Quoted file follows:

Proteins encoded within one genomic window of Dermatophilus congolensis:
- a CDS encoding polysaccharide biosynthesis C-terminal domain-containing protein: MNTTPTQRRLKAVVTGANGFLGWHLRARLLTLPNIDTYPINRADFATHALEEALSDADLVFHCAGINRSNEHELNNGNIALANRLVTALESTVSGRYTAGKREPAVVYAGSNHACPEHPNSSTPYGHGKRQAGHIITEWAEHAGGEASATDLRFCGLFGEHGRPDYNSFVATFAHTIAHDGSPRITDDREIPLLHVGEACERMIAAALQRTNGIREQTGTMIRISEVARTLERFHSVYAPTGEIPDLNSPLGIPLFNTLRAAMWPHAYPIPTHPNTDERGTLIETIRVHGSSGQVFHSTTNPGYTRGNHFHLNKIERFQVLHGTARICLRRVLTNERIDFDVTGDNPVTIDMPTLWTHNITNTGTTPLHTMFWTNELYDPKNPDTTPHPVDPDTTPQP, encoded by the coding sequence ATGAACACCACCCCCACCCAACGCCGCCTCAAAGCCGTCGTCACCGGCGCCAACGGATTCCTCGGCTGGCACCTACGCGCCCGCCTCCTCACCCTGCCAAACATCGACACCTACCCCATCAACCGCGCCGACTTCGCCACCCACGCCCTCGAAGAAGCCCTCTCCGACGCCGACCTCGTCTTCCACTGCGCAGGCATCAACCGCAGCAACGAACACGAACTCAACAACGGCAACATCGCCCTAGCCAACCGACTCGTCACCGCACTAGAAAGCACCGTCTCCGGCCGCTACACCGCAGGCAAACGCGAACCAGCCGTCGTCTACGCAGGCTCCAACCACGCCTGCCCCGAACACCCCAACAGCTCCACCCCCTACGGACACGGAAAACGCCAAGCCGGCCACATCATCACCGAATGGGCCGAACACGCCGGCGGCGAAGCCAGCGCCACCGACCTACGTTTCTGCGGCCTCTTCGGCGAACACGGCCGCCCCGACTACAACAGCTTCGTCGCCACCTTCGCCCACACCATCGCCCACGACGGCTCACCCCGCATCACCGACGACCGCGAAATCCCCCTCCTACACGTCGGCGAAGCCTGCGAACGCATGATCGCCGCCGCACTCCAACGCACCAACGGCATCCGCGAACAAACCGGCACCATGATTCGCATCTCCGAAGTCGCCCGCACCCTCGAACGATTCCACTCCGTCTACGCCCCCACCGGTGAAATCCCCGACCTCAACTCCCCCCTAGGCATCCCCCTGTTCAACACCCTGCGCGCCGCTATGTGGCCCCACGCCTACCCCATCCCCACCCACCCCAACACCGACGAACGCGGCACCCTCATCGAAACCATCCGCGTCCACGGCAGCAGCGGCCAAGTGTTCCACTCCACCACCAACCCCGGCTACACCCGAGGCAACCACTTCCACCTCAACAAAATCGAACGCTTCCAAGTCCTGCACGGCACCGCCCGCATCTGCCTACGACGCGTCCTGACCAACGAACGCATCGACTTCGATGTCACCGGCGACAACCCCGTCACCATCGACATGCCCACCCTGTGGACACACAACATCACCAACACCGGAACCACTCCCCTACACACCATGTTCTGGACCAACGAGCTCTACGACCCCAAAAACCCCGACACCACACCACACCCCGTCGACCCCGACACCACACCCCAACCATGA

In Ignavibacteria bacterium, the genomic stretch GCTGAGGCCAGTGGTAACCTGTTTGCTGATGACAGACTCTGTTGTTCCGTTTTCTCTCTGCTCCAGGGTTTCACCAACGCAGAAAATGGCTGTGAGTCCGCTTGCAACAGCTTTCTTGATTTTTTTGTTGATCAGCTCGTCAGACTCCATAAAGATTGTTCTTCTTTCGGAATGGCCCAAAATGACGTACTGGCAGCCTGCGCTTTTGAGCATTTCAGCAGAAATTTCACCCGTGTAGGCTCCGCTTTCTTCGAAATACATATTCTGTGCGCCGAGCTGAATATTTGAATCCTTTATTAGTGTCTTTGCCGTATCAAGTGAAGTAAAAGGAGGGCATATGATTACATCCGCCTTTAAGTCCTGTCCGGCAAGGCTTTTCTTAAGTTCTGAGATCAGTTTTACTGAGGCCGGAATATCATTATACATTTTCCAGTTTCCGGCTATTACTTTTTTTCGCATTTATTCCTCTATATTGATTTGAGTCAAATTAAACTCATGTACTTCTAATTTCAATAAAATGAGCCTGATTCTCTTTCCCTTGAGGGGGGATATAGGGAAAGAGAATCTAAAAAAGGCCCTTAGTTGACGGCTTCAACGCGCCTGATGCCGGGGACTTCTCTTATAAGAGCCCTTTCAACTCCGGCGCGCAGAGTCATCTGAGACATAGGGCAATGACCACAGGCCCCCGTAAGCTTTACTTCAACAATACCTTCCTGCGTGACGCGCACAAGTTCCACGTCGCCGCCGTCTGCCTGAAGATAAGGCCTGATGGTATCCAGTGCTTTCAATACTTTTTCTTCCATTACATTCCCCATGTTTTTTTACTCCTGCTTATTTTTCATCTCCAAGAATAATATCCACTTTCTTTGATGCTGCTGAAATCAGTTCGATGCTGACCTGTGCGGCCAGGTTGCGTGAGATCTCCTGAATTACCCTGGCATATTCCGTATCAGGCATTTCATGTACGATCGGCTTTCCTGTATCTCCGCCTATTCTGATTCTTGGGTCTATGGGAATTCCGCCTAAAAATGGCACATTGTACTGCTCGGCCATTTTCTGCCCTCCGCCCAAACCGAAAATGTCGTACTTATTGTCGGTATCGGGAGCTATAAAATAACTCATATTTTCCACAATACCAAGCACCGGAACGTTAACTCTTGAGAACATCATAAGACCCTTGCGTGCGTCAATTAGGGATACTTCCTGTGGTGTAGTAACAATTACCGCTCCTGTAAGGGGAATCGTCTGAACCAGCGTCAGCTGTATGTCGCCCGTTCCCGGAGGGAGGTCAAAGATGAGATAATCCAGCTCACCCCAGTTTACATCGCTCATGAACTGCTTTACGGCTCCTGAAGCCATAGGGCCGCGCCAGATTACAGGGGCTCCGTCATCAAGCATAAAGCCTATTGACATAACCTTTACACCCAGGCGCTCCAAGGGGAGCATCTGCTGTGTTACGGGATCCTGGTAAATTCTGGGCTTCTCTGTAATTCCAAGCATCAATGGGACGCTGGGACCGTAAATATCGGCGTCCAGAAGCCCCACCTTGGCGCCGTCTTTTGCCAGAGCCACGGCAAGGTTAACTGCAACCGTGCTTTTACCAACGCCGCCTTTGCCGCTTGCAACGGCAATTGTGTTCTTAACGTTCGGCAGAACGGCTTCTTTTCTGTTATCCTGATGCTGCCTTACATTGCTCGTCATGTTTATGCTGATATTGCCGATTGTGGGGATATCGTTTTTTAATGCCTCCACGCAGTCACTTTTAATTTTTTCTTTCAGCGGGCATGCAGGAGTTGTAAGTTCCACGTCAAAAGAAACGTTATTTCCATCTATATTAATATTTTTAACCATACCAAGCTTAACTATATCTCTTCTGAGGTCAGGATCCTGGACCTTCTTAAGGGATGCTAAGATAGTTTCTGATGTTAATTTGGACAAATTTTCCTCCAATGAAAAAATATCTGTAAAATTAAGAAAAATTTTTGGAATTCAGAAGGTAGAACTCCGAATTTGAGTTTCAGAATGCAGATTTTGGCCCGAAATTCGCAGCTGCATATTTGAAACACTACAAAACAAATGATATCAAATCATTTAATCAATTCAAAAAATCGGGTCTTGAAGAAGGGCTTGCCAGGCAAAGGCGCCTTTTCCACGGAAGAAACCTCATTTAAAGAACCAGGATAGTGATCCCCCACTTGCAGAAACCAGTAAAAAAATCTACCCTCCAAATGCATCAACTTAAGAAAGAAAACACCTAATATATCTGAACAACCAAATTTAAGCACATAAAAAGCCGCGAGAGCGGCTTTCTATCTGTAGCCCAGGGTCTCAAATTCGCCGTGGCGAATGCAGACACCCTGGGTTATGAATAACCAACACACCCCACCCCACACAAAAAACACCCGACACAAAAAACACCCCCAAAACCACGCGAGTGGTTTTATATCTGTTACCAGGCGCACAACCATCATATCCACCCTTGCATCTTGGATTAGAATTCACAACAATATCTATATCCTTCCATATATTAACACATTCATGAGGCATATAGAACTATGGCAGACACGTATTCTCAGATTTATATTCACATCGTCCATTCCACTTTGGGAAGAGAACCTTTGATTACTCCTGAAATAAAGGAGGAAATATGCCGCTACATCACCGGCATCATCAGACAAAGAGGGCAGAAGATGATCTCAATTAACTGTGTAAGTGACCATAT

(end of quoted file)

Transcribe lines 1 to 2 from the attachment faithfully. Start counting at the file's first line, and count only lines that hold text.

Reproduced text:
Proteins encoded within one genomic window of Dermatophilus congolensis:
- a CDS encoding polysaccharide biosynthesis C-terminal domain-containing protein: MNTTPTQRRLKAVVTGANGFLGWHLRARLLTLPNIDTYPINRADFATHALEEALSDADLVFHCAGINRSNEHELNNGNIALANRLVTALESTVSGRYTAGKREPAVVYAGSNHACPEHPNSSTPYGHGKRQAGHIITEWAEHAGGEASATDLRFCGLFGEHGRPDYNSFVATFAHTIAHDGSPRITDDREIPLLHVGEACERMIAAALQRTNGIREQTGTMIRISEVARTLERFHSVYAPTGEIPDLNSPLGIPLFNTLRAAMWPHAYPIPTHPNTDERGTLIETIRVHGSSGQVFHSTTNPGYTRGNHFHLNKIERFQVLHGTARICLRRVLTNERIDFDVTGDNPVTIDMPTLWTHNITNTGTTPLHTMFWTNELYDPKNPDTTPHPVDPDTTPQP, encoded by the coding sequence ATGAACACCACCCCCACCCAACGCCGCCTCAAAGCCGTCGTCACCGGCGCCAACGGATTCCTCGGCTGGCACCTACGCGCCCGCCTCCTCACCCTGCCAAACATCGACACCTACCCCATCAACCGCGCCGACTTCGCCACCCACGCCCTCGAAGAAGCCCTCTCCGACGCCGACCTCGTCTTCCACTGCGCAGGCATCAACCGCAGCAACGAACACGAACTCAACAACGGCAACATCGCCCTAGCCAACCGACTCGTCACCGCACTAGAAAGCACCGTCTCCGGCCGCTACACCGCAGGCAAACGCGAACCAGCCGTCGTCTACGCAGGCTCCAACCACGCCTGCCCCGAACACCCCAACAGCTCCACCCCCTACGGACACGGAAAACGCCAAGCCGGCCACATCATCACCGAATGGGCCGAACACGCCGGCGGCGAAGCCAGCGCCACCGACCTACGTTTCTGCGGCCTCTTCGGCGAACACGGCCGCCCCGACTACAACAGCTTCGTCGCCACCTTCGCCCACACCATCGCCCACGACGGCTCACCCCGCATCACCGACGACCGCGAAATCCCCCTCCTACACGTCGGCGAAGCCTGCGAACGCATGATCGCCGCCGCACTCCAACGCACCAACGGCATCCGCGAACAAACCGGCACCATGATTCGCATCTCCGAAGTCGCCCGCACCCTCGAACGATTCCACTCCGTCTACGCCCCCACCGGTGAAATCCCCGACCTCAACTCCCCCCTAGGCATCCCCCTGTTCAACACCCTGCGCGCCGCTATGTGGCCCCACGCCTACCCCATCCCCACCCACCCCAACACCGACGAACGCGGCACCCTCATCGAAACCATCCGCGTCCACGGCAGCAGCGGCCAAGTGTTCCACTCCACCACCAACCCCGGCTACACCCGAGGCAACCACTTCCACCTCAACAAAATCGAACGCTTCCAAGTCCTGCACGGCACCGCCCGCATCTGCCTACGACGCGTCCTGACCAACGAACGCATCGACTTCGATGTCACCGGCGACAACCCCGTCACCATCGACATGCCCACCCTGTGGACACACAACATCACCAACACCGGAACCACTCCCCTACACACCATGTTCTGGACCAACGAGCTCTACGACCCCAAAAACCCCGACACCACACCACACCCCGTCGACCCCGACACCACACCCCAACCATGA